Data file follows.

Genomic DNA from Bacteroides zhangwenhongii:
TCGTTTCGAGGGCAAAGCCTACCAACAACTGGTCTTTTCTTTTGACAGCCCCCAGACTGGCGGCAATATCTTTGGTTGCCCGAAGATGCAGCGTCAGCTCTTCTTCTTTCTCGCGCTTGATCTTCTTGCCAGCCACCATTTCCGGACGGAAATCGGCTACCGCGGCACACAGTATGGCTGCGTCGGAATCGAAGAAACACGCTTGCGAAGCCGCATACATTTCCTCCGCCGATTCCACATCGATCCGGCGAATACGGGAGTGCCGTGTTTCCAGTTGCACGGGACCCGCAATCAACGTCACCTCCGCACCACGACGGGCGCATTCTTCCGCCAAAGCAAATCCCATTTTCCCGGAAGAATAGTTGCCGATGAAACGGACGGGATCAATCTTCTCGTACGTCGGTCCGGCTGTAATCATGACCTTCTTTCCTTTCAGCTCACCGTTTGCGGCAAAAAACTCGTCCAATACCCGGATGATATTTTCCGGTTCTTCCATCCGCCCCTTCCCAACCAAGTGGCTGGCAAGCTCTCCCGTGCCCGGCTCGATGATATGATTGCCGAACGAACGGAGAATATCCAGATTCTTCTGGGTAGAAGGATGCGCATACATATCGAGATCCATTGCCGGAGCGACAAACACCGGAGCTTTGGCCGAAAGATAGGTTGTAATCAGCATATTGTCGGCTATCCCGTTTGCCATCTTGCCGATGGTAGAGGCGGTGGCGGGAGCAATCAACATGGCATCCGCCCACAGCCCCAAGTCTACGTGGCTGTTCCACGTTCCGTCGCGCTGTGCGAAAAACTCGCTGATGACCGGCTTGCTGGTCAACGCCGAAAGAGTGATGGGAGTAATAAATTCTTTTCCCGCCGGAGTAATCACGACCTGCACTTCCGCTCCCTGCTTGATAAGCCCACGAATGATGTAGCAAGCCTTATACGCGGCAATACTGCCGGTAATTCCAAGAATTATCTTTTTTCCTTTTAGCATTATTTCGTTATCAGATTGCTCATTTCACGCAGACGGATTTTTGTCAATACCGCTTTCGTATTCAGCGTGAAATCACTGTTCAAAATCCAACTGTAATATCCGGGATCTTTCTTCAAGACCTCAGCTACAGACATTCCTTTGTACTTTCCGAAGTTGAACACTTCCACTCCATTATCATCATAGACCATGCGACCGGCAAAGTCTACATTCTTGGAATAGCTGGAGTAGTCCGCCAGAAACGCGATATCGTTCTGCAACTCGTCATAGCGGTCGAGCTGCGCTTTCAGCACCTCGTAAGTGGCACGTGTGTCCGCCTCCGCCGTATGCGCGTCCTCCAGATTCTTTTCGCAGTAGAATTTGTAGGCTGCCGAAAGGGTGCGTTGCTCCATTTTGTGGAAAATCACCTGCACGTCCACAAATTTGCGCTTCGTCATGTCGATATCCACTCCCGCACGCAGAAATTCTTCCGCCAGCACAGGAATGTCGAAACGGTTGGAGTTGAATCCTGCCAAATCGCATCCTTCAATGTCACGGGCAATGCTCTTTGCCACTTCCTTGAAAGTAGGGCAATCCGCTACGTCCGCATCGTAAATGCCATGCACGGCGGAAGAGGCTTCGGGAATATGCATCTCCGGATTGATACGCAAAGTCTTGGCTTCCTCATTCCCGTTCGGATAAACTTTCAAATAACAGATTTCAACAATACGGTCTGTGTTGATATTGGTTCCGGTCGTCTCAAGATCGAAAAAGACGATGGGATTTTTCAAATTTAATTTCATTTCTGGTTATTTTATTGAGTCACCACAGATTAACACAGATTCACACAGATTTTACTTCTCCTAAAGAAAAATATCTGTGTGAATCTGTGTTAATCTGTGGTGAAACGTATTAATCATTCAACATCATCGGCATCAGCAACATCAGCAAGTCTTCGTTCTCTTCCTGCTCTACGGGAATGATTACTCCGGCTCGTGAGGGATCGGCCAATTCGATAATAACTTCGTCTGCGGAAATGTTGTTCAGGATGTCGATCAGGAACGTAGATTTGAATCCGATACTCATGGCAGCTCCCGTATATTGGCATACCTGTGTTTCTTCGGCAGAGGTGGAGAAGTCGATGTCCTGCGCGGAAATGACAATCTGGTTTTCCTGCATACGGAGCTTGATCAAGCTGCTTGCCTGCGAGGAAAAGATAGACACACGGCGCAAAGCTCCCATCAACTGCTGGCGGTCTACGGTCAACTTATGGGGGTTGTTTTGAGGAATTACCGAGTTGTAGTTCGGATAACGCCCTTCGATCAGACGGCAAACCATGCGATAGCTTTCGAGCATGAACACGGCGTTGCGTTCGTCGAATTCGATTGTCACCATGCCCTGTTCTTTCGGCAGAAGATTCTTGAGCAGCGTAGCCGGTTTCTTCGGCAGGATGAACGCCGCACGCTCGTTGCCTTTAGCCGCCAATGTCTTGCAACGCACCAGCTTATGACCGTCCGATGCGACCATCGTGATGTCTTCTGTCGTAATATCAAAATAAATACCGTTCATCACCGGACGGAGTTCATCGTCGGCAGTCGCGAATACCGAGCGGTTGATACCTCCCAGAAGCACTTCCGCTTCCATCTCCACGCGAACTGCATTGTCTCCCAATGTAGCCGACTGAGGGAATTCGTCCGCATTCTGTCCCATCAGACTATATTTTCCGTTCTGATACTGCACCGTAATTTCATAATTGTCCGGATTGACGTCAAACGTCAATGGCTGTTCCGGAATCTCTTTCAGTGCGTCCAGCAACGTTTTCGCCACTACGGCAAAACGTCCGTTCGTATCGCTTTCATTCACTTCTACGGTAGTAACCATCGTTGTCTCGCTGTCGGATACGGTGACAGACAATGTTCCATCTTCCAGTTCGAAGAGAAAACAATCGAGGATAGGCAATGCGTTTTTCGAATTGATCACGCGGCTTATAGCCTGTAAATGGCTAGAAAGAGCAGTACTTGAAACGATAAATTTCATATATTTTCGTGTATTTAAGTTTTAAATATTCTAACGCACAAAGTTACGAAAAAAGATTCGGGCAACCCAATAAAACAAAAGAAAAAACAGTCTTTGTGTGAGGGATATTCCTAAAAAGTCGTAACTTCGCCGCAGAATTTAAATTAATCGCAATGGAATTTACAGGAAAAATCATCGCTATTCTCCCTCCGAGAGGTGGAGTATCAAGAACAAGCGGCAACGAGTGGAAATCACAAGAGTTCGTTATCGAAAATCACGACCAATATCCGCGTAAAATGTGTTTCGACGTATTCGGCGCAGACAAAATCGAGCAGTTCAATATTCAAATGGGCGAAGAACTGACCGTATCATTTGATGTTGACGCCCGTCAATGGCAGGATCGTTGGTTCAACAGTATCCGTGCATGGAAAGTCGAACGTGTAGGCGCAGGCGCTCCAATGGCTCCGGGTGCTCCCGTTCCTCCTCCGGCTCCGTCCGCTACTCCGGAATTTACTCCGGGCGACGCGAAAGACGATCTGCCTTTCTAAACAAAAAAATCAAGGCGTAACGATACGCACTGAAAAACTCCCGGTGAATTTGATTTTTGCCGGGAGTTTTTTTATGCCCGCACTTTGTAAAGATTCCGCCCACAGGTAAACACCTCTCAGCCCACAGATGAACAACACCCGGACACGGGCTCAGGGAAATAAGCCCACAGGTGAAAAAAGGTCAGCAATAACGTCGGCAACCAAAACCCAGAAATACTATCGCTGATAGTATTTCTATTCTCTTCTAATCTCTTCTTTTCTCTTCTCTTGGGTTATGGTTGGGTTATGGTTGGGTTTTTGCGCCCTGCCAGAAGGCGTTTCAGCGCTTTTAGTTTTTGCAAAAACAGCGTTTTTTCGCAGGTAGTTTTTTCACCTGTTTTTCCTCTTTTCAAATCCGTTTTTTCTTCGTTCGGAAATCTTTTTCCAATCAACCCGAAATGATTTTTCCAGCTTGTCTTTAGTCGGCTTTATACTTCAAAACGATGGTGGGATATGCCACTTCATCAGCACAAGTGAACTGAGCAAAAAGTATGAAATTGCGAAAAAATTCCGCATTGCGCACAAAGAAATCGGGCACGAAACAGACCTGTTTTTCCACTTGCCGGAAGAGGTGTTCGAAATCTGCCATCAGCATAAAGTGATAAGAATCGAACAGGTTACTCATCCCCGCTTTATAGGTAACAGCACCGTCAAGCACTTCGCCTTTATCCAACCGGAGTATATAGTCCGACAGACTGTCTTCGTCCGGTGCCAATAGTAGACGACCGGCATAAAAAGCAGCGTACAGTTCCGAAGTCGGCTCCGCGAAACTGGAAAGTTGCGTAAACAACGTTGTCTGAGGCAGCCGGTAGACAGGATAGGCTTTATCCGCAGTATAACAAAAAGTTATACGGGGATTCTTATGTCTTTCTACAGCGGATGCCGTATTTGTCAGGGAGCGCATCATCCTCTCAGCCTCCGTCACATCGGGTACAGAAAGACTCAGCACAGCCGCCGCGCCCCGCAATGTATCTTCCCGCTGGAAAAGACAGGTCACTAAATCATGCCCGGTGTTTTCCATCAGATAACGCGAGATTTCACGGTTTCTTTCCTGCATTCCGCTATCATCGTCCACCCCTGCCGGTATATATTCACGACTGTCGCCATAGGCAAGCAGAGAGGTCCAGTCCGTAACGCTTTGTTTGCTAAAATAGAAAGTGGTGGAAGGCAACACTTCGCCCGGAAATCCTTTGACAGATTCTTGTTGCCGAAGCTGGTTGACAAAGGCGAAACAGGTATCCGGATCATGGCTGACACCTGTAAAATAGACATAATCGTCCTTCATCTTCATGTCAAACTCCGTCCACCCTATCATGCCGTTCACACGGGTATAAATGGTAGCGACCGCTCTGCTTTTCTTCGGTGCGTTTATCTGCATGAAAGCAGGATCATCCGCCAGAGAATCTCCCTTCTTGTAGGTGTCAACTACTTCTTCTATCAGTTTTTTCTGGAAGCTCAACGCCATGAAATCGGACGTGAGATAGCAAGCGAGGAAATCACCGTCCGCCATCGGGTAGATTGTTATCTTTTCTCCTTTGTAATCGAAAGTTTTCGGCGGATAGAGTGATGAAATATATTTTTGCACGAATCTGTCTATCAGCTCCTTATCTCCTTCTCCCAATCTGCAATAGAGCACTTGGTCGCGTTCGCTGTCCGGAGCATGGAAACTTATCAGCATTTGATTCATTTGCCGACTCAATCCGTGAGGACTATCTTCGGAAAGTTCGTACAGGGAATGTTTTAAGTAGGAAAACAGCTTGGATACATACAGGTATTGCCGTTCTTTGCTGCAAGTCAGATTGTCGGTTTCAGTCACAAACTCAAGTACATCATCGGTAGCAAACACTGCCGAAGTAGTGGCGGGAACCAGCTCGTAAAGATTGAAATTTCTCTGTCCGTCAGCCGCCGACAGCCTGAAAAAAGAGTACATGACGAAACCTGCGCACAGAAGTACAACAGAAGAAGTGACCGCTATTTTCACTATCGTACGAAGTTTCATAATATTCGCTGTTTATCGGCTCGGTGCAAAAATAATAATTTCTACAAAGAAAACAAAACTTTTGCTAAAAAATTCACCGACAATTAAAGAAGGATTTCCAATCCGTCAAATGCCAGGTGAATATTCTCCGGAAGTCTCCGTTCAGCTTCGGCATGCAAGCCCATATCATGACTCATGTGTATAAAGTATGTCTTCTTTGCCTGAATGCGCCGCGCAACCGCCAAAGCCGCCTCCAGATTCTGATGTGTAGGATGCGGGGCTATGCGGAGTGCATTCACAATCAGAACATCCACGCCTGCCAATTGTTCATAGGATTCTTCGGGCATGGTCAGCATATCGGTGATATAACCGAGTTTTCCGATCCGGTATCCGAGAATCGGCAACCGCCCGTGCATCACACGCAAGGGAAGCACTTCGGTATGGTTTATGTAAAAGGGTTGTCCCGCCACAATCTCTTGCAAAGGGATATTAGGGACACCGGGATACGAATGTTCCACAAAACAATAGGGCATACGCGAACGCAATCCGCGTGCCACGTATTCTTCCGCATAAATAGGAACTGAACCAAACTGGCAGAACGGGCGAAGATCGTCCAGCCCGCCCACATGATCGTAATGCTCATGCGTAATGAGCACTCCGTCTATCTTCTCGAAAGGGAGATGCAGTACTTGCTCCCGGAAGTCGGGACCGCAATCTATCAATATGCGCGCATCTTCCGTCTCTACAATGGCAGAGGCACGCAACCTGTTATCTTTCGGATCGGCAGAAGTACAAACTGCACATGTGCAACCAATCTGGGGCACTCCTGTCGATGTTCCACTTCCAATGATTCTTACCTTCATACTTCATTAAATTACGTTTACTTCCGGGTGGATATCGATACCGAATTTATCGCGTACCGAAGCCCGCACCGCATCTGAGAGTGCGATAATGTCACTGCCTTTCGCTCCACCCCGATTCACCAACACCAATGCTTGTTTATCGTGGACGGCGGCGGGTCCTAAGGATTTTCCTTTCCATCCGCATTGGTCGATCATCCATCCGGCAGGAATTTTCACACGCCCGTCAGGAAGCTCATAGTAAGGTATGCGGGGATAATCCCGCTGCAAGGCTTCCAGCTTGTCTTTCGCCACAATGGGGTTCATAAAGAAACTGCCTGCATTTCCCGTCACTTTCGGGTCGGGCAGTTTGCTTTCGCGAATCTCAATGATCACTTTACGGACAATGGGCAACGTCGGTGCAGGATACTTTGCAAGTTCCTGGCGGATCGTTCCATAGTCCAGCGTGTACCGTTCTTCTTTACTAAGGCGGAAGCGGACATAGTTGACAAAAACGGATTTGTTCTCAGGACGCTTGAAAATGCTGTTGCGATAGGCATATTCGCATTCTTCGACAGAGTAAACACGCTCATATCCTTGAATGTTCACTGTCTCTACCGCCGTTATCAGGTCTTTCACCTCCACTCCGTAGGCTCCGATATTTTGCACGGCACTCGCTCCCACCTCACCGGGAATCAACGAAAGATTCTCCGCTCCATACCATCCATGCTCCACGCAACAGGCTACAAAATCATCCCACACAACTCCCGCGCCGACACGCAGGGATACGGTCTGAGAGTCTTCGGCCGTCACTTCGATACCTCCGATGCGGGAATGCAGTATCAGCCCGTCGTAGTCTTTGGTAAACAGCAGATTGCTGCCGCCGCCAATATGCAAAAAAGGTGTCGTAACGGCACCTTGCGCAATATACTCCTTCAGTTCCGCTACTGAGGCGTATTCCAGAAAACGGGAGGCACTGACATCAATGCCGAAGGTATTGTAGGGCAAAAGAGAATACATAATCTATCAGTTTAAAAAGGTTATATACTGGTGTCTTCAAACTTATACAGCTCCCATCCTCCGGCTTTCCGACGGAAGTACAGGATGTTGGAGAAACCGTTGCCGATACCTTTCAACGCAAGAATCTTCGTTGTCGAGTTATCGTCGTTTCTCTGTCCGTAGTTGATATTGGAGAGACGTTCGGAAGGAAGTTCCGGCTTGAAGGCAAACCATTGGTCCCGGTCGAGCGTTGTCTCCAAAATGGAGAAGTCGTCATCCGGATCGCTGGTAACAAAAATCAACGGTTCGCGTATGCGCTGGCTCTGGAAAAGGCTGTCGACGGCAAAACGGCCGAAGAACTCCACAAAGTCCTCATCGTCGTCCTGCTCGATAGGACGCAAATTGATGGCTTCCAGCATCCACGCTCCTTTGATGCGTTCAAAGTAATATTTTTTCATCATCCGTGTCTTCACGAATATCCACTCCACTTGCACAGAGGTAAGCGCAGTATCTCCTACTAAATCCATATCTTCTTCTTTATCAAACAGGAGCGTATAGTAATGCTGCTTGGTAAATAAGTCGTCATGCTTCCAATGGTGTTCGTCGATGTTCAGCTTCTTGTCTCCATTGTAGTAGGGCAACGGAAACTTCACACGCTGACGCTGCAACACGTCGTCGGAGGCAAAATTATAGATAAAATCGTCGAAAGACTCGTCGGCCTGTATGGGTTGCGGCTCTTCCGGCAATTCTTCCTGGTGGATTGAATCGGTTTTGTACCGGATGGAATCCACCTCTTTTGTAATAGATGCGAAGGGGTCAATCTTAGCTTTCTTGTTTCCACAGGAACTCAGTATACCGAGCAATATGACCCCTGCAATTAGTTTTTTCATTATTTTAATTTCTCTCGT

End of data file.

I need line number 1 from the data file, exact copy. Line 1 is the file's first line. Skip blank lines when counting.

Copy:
Genomic DNA from Bacteroides zhangwenhongii: